During Stuart’s years in New Jersey in the late 1990s and early 2000s, there weren’t as many options to treat cancer as there are today. No targeted therapies had yet been approved, and immunotherapy hadn’t even emerged as an option.
“Back then, to be quite frank, most people died within a year when they had metastatic lung cancer. It’s a different landscape today. That got me interested in clinical trials to test new options for my patients.” Stuart participated in the clinical trials that eventually led to the approval of the first EGFR kinase inhibitor in lung cancer. It was this experience that made him realize the powerful impact of targeted therapies and the central role that industry plays in discovering and developing these medicines in the clinic.
Moving from Academia to Industry
After seven years in New Jersey, Genentech asked Stuart to come to California to work on the clinical development of cancer medicines that were just entering into first-in-human testing. At first, he didn’t think he would feel comfortable in industry, but the more he thought about it, the more he realized that it would give him the opportunity to help patients in new and meaningful ways.
“I came out to Genentech for an interview and I couldn’t help but be excited by the people and the atmosphere which resembled more of an academic setting. Everyone was so smart and focused on advancing medicines for unmet medical needs. More than anything, I saw that I had a real opportunity to combine my expertise as a physician and researcher.”
After his emotional goodbye with his former patients—thankful to have their support, and excited for new opportunities—Stuart joined Genentech as a Medical Director. He soon found that his dual background gave him a unique perspective on bridging the gap between basic and clinical science. And as Stuart settled in, he realized that he was not only welcome to offer that perspective—it was expected of him.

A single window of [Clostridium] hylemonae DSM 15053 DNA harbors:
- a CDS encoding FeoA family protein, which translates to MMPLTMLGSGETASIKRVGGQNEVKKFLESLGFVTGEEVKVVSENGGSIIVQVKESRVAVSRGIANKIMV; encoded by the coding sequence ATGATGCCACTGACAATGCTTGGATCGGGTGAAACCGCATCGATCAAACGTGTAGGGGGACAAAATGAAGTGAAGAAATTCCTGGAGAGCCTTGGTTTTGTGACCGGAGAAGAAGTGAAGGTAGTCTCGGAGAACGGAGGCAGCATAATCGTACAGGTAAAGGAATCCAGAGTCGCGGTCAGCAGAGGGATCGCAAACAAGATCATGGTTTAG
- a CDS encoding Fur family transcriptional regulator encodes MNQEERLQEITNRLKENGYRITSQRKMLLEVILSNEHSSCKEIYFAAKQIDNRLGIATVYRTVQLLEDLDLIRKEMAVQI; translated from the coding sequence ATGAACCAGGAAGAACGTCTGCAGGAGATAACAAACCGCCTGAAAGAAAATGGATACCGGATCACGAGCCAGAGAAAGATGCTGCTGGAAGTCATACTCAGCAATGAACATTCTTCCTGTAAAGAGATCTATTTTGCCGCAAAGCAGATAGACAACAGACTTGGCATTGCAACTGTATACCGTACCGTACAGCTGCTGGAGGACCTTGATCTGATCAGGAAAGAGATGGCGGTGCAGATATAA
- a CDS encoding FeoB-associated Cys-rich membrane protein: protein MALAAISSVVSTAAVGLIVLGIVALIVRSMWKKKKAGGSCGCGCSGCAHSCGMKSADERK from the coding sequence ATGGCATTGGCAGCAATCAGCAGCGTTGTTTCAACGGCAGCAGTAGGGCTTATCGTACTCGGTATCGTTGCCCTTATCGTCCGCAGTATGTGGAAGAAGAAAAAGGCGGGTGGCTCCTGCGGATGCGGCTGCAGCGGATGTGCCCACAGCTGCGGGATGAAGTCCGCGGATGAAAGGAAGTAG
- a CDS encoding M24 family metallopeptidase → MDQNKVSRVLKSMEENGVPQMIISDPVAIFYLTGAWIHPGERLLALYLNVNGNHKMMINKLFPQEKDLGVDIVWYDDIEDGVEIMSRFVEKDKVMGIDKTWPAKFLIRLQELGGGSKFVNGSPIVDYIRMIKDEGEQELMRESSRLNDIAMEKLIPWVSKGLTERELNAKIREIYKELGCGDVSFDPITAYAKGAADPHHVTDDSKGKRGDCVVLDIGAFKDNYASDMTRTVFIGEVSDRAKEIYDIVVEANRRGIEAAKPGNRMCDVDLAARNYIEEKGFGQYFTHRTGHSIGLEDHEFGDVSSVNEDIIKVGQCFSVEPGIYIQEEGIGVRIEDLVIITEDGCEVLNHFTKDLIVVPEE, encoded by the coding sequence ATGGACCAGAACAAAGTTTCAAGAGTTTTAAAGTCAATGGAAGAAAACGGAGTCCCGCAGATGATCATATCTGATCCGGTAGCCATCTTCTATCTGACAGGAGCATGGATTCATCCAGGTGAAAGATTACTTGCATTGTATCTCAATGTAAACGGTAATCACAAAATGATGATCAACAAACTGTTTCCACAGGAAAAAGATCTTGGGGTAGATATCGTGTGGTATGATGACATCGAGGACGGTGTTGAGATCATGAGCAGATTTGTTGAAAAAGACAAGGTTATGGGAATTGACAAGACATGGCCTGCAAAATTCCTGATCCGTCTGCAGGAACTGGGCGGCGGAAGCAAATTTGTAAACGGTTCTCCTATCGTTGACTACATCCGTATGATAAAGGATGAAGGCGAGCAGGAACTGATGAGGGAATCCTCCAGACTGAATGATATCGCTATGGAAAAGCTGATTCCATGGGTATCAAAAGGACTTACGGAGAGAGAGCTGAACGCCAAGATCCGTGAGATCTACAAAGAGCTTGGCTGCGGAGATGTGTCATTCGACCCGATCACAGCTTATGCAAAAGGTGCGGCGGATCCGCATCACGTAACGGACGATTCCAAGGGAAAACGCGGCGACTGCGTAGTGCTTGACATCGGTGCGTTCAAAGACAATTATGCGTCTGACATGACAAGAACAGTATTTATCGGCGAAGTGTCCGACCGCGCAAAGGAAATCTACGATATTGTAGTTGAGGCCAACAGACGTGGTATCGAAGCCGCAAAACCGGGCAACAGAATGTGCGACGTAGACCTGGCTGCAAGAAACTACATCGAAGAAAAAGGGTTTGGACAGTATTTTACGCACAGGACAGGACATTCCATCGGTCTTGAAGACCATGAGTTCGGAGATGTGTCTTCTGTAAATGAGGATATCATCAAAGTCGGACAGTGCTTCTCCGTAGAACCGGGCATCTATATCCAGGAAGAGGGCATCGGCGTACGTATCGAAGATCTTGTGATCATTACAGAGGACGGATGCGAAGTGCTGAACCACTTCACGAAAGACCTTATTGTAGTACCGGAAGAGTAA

“What would happen is we would have these team meetings and I would go up to the research person afterwards and say, ‘What do you think of this? Maybe you want to try this.’ And they'd say, ‘Wow, that’s an interesting idea. I wish you'd said that during the meeting.’”
Stuart soon discovered the thrill of learning that a medicine he had helped bring into the clinic was providing clinical benefit to patients. He remembers calling physicians who were testing a targeted cancer therapy and hearing from one that a patient who had never responded to any other therapy was showing clear signs of benefit. Soon there was a second and then a third patient, all having benefited.
“Looking back, those were some of the most exciting days I have ever had in my career.”
Thirteen years after joining Genentech, Stuart is proud to have contributed to five approved Genentech cancer medicines, with three more in late-stage clinical testing. As Vice President of Oncology Exploratory Clinical Development, he oversees the early clinical stages of Genentech’s oncology pipeline. He is no longer a practicing oncologist seeing patients, but still uses his medical acumen and his research skills to impact the lives of people with cancer, and particularly those who still don’t have the treatments they need.
“You know, that's the thing we're here for. We have great science, one of the largest R&D budgets in the industry, and highly skilled and dedicated people. And we have a huge responsibility to patients to make them a new medicine.”